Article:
Page 18 – Allergies
This page captures the experience of many families who live with allergies. Checking the ingredient list on packaged products, asking a waiter if a certain ingredient is present in a dish, making sure a host knows about a certain allergy, or having allergy medication or an EpiPen nearby is a reality for 5.6 million families with children with allergies in the US.
“Mealtime is very important to us, but the most important aspect is ensuring that everyone at the table is safe – psychologically safe and physically safe. Part of physical safety for our family means navigating our oldest child’s severe food allergies. As such, we have learned to recognize and respond to the signs and symptoms of an allergic reaction, we educate our kiddo on how to read food labels, and we always have two epinephrine auto-injectors on hand (even when it’s not mealtime!). We are so appreciative of those in our lives who also prioritize keeping folks with allergies safe- whether it is a family member, a dear friend, a neighbor, or the CEO of a food company who believes in transparent labeling. Here’s to mealtime- may it be safe and enjoyable for all. If you want to learn more about food allergies, you can visit foodallergy.org.” – Amanda Jaskiewicz
Page 19 – Cafe
This mother and child are enjoying a warm drink and pastries at a cafe. The cafe industry is a growing industry, as many people enjoy meeting, socializing, working, and enjoying a drink, snack, or meals at cafes.
Page 20 – Birthdays
Birthdays are occasions to enjoy one’s favorite food and desserts! Birthdays are often joyous times that bring people together.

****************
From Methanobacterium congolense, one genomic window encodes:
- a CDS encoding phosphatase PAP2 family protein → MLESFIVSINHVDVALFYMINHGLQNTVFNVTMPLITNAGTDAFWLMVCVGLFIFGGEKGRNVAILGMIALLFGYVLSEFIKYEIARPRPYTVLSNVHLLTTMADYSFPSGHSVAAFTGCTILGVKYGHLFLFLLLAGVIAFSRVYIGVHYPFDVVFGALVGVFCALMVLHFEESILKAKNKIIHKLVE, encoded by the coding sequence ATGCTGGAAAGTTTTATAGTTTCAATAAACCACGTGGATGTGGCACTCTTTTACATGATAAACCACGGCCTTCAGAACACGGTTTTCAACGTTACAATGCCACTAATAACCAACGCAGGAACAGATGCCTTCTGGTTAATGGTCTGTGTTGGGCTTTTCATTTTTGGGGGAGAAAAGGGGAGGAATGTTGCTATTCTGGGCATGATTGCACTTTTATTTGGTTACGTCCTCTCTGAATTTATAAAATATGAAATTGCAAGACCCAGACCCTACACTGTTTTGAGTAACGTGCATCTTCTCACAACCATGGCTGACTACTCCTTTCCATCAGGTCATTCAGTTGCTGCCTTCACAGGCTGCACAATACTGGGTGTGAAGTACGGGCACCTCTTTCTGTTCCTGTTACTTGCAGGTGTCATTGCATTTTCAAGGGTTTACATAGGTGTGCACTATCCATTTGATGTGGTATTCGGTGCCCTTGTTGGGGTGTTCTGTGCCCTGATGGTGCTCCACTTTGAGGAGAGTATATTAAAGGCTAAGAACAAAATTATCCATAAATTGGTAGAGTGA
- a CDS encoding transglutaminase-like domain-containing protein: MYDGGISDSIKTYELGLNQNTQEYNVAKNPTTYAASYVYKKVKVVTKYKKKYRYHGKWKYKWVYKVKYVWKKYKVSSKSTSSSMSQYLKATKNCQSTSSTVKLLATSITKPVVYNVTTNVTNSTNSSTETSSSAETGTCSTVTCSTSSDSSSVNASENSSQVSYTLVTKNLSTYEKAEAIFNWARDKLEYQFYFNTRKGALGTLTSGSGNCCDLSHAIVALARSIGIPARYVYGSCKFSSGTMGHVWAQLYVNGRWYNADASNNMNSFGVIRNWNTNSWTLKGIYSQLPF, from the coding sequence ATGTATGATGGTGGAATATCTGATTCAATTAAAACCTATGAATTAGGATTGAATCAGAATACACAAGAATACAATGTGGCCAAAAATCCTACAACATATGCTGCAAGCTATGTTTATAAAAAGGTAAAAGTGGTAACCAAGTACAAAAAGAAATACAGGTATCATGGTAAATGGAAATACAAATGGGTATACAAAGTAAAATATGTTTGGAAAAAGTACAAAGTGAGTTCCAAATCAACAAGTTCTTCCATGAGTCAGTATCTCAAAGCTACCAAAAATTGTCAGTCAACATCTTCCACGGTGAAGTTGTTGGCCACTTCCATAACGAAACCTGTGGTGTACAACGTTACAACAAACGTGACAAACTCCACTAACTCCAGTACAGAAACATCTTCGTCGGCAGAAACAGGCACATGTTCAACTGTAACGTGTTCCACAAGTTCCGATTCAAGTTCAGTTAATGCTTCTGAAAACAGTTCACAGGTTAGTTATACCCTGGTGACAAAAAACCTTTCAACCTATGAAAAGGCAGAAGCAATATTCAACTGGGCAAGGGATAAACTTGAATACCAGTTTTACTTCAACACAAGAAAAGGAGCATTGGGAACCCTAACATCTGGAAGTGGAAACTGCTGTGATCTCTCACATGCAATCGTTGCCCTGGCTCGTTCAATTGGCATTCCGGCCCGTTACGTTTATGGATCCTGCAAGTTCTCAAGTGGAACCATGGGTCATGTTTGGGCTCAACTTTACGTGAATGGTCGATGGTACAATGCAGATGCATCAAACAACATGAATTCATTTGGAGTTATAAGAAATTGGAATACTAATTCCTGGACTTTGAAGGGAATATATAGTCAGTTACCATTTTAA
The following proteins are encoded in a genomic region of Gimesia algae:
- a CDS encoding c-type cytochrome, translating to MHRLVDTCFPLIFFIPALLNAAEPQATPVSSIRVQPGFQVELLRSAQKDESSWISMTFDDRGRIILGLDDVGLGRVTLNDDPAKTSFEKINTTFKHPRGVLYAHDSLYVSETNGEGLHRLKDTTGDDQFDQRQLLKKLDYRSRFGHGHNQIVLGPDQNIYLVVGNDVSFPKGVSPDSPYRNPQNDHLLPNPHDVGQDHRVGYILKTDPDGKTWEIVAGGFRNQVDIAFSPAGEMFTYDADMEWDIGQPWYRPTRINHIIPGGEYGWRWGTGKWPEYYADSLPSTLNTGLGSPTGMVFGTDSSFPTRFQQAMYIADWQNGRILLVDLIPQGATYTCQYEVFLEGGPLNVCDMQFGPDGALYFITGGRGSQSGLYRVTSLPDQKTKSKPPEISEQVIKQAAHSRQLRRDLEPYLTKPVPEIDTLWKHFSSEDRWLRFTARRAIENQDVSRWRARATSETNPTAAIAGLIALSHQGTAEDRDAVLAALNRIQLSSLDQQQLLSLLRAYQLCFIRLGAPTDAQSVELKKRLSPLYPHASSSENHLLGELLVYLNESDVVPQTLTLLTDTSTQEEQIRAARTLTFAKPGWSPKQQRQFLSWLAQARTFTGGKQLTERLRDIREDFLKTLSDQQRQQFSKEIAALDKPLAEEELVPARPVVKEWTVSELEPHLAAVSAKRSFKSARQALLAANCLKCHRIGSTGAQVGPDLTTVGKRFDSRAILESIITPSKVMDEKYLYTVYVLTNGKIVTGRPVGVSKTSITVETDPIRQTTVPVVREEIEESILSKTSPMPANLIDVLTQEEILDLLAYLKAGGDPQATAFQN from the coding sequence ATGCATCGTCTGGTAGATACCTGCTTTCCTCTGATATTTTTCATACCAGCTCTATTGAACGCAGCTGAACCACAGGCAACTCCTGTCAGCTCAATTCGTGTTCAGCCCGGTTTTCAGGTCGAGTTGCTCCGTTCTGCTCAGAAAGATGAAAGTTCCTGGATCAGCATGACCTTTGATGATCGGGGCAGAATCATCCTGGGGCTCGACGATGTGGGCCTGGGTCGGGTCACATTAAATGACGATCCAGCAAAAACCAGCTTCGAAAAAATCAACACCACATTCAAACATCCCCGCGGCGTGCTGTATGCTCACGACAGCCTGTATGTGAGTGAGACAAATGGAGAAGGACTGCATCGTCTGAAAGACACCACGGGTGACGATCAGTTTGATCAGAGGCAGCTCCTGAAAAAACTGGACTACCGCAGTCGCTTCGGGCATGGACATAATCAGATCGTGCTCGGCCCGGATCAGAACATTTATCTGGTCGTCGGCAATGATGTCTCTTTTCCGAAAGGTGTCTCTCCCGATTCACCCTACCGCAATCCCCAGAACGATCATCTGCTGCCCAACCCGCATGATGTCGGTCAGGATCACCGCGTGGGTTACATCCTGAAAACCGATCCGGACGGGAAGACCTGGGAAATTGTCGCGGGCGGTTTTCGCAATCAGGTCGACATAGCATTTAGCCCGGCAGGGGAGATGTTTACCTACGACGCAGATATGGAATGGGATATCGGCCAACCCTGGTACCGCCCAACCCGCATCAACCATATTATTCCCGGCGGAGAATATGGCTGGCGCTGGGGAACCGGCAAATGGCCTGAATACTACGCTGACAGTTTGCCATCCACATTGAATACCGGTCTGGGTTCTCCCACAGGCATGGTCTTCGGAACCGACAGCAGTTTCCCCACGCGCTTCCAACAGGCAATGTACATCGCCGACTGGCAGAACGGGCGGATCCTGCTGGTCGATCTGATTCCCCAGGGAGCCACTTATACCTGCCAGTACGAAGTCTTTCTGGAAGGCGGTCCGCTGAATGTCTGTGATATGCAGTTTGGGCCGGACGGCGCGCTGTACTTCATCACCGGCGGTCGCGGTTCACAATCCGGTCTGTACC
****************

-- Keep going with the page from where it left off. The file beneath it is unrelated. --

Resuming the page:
“Mealtime to us as a family means coming together to regroup after a long day. No phones or TV, but time to pause from the busyness of the day to focus on each other and talk about our days – the good things and sometimes the hard things.” – Amanda Woods
Page 21 – Cooking together
In this picture, two kids and their grandfather are making dumplings together. Making food and eating food together is a common way to pass down a favorite dish, cultural food, or food memory through the generations.
“Mealtime is absolutely precious to us. Dad is Taiwanese American and mom is a Korean American, classically trained in French cuisine! Not surprisingly, meal times are when we explore multicultural and often fusion dishes. Both of our parents grew up using chopsticks so we enjoy honing our skills as well!
Here, our grandparents were visiting us and they were teaching us how to make dumplings from scratch. Grandma’s recipe is so yummy and grandpa has gotten so good at helping to make them. We’re not too shabby ourselves and are always ready to roll up our sleeves to help.” – Amy Park
Page 22 – Sweet treat
A cupcake will almost always bring a smile!
“Mealtime means having fun as a family; helping each other grow strong; supporting each other. Sometimes we eat food to celebrate special occasions like birthdays, and it brings us all together to the dinner table (even those of us who need extra support to sit!).
My daughter Lucy usually needs to be fed by an adult, so we try to take turns so that we can all enjoy mealtime, both the meal and the conversation. Although it’s often easier to eat after the kids do because of this, we try to eat at the same time as much as we can to model good habits (but it’s hard and sometimes we just do our best!). I like this picture because it shows that food can be fun and exciting, and that all food nourishes us, even (especially?) cupcakes.” – Annie Slacter